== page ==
Possibly
included
Unclear if the friendly Lossoth (Snow-Men of the Ice Bay of Forochel) and Drúedain (Wood-Woses who helped the Edain in the First Age, and later helped the Rohirrim in the War of the Ring) are part of this group and this taxonomy.[1]

Status of friendly races

The status of the friendly races has been debated by critics. David Ibata, writing in The Chicago Tribune, asserts that the protagonists in The Lord of the Rings all have fair skin, and they are mainly blond-haired and blue-eyed as well. Ibata suggests that having the "good guys" white and their opponents of other races, in both book and film, is uncomfortably close to racism.[5] The theologian Fleming Rutledge states that the leader of the Drúedain, Ghân-buri-Ghân, is treated as a noble savage.[6][7] Michael N. Stanton writes in the J.R.R. Tolkien Encyclopedia that Hobbits were "a distinctive form of human beings", and notes that their speech contains "vestigial elements" which hint that they originated in the North of Middle-earth.[8]

Depiction of human adversaries

Two main races of human adversaries are presented in The Lord of the Rings. These are the Haradrim (Southrons) and the Easterlings.[5] The Haradrim were hostile to Gondor, and used elephants in war. Tolkien describes them as "swart" (dark-skinned).[9] Peter Jackson clothes them in long red robes and turbans, and has them riding their elephants, giving them the look in Ibata's opinion of "North African or Middle Eastern tribesmen".[5] Ibata notes that The Two Towers film companion book, The Lord of the Rings: Creatures, describes them as "exotic outlanders" inspired by "12th century Saracen warriors".[5] The Easterlings lived in Rhûn, the vast eastern region of Middle-earth; they fought in the armies of Morgoth and Sauron. Tolkien describes them as "slant-eyed".[9] In Peter Jackson's film of The Two Towers, the Easterling soldiers are covered in armour, revealing only their "coal-black eyes"[5] through their helmet's eye-slits.[5] Ibata comments that they look Asian, their headgear recalling both Samurai helmets and conical "Coolie" hats.[5]

Ibata suggests that the film's director Peter Jackson may have embodied Tolkien's "racial view of the world".[5] Ibata notes too that in the film the Orcs, a supposedly non-human race, look much like "the worst depictions of the Japanese drawn by American and British illustrators during World War II."[5] The scholar Margaret Sinex notes further that Tolkiens' construction of the Easterlings and Southrons draws on centuries of Christian tradition of creating an "imaginary Saracen".[9] Zakarya Anwar judges that while Tolkien himself was anti-racist, his fantasy writings can certainly be taken the wrong way.[10] Other human adversaries include the Black Númenóreans, good men gone wrong;[11] and the Corsairs of Umbar, defeated rebels of Gondor.[12]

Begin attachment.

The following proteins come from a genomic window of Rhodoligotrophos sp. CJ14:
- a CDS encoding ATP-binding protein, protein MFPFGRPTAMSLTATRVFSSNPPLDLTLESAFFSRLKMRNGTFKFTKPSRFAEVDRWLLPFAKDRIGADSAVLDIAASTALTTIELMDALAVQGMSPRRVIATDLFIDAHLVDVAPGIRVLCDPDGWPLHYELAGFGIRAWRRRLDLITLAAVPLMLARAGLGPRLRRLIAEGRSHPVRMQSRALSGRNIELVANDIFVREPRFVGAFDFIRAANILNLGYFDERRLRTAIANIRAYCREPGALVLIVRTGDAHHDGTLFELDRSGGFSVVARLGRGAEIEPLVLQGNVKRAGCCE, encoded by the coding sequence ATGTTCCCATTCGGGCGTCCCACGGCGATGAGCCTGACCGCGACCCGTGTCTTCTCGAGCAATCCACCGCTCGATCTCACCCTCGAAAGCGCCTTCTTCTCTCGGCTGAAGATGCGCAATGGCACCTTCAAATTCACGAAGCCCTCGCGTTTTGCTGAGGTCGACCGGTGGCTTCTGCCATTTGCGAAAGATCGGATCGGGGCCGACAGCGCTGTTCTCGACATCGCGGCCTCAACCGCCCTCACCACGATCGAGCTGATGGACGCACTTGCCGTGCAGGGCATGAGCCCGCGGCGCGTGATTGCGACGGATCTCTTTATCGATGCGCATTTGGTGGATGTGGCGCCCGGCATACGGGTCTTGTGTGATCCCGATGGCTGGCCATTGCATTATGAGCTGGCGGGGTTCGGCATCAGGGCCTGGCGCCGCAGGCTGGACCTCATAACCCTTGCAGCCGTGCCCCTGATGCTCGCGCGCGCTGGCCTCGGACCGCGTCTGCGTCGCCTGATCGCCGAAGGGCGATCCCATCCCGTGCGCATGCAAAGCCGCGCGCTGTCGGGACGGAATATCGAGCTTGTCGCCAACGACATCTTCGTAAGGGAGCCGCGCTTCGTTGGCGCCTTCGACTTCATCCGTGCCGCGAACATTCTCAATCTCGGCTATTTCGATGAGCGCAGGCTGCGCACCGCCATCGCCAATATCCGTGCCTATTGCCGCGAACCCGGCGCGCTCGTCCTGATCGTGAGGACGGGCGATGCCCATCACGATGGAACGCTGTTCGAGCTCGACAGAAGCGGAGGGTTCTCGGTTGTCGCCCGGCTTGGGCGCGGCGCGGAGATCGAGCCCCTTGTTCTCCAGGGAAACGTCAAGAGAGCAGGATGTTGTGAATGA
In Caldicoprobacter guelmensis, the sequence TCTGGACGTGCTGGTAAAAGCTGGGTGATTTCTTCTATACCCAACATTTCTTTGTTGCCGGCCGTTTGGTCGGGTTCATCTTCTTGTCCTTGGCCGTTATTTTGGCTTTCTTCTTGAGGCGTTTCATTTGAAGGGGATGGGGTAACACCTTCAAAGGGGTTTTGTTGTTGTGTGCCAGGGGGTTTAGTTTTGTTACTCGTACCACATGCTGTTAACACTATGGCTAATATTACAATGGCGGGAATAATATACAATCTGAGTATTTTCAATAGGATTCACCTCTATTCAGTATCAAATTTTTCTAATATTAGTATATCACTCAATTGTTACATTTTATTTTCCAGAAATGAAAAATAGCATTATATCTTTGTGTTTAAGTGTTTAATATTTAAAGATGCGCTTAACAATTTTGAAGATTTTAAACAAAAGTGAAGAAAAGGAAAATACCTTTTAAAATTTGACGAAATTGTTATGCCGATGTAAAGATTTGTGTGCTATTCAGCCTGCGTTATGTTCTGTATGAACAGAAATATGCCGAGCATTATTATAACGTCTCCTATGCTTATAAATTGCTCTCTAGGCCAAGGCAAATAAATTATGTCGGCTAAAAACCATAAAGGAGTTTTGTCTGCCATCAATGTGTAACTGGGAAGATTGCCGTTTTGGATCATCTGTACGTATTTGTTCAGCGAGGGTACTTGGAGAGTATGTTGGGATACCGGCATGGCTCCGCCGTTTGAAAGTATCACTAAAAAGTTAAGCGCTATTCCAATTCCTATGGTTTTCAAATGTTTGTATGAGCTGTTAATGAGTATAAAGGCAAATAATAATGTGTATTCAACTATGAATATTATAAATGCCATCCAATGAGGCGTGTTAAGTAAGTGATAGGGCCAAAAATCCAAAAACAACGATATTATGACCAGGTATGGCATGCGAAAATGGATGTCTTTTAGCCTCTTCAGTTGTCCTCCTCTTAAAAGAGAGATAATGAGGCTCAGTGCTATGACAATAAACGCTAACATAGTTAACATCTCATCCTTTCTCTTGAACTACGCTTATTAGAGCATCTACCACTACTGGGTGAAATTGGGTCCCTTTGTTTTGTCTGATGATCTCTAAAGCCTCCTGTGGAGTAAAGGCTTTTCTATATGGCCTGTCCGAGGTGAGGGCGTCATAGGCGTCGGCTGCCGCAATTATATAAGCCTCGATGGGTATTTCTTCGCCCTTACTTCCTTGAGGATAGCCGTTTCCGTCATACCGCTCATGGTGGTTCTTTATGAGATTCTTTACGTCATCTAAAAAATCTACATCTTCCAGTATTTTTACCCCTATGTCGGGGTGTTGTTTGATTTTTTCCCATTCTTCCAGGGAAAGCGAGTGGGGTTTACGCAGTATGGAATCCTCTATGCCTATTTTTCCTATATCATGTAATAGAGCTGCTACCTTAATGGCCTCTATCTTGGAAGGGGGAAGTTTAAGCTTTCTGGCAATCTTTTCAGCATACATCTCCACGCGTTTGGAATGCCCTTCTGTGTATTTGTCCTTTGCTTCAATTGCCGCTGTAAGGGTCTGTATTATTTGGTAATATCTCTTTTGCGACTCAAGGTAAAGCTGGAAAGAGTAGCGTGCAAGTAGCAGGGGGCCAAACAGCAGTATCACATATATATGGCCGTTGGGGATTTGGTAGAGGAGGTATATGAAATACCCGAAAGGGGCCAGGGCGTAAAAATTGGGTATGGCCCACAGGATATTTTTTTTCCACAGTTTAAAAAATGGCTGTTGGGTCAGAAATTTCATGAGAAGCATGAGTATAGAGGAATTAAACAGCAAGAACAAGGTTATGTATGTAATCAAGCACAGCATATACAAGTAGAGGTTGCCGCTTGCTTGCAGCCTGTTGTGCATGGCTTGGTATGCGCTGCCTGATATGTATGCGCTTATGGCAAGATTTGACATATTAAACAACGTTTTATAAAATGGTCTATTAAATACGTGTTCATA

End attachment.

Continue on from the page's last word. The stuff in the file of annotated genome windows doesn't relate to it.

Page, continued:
References

Primary

This list identifies each item's location in Tolkien's writings.
  1. ^ Tolkien: The Fellowship of the Ring. Prologue.
  2. ^ Tolkien: Guide to the Names of the Lord of the Rings, "The Firstborn".
  3. ^ Carpenter: The Letters of J. R. R. Tolkien, #131.
  4. ^ Carpenter: The Letters of J. R. R. Tolkien, #294.

Secondary

  1. ^ a b c d e f g h i Straubhaar, Sandra Ballif (2013) [2007]. "Men, Middle-earth". In Drout, Michael D. C. (ed.). J.R.R. Tolkien Encyclopedia: Scholarship and Critical Assessment. Routledge. pp. 414–417. ISBN 1-135-88034-4.
  2. ^ a b c Shippey, Tom (2005) [1982]. The Road to Middle-Earth (Third ed.). Grafton (HarperCollins). pp. 131–133. ISBN 978-0261102750.
  3. ^ a b c Magoun, John F. G. (2006). "South, The". In Drout, Michael D. C. (ed.). J.R.R. Tolkien Encyclopedia: Scholarship and Critical Assessment. Routledge. pp. 622–623. ISBN 1-135-88034-4.
  4. ^ Stewart, Andrew (29 August 2018). "From the Shire to Charlottesville: How Hobbits Helped Rebuild the Dark Tower for Scientific Racism". CounterPunch. Retrieved 4 March 2020.
  5. ^ a b c d e f g h i Ibata, David (12 January 2003). "'Lord' of racism? Critics view trilogy as discriminatory". The Chicago Tribune.
  6. ^ Rutledge, Fleming (2004). The Battle for Middle-earth: Tolkien's Divine Design in The Lord of the Rings. Wm. B. Eerdmans Publishing. p. 286. ISBN 978-0-8028-2497-4.
  7. ^ Stanton, Michael N. (2002). Hobbits, Elves, and Wizards: Exploring the Wonders and Worlds of J.R.R. Tolkien's "The Lord of the Rings". Palgrave Macmillan. p. 79. ISBN 978-1-4039-6025-2.
  8. ^ Stanton, Michael N. (2013) [2007]. "Hobbits". In Drout, Michael D. C. (ed.). J.R.R. Tolkien Encyclopedia: Scholarship and Critical Assessment. Routledge. pp. 280–282. ISBN 1-135-88034-4.
  9. ^ a b c Sinex, Margaret (January 2010). ""Monsterized Saracens," Tolkien's Haradrim, and Other Medieval "Fantasy Products"". Tolkien Studies. 7 (1): 175–176. doi:10.1353/tks.0.0067.
  10. ^ Anwar, Zakarya (June 2009). "An evaluation of a post-colonial critique of Tolkien". Diffusion. 2 (1): 1–9.
  11. ^ Hammond and Scull, The Lord of the Rings: A Reader's Companion, p. 283–284.
  12. ^ Day, David (2015). A Dictionary of Tolkien: A-Z. Octopus. p. 52. ISBN 978-0-7537-2855-0.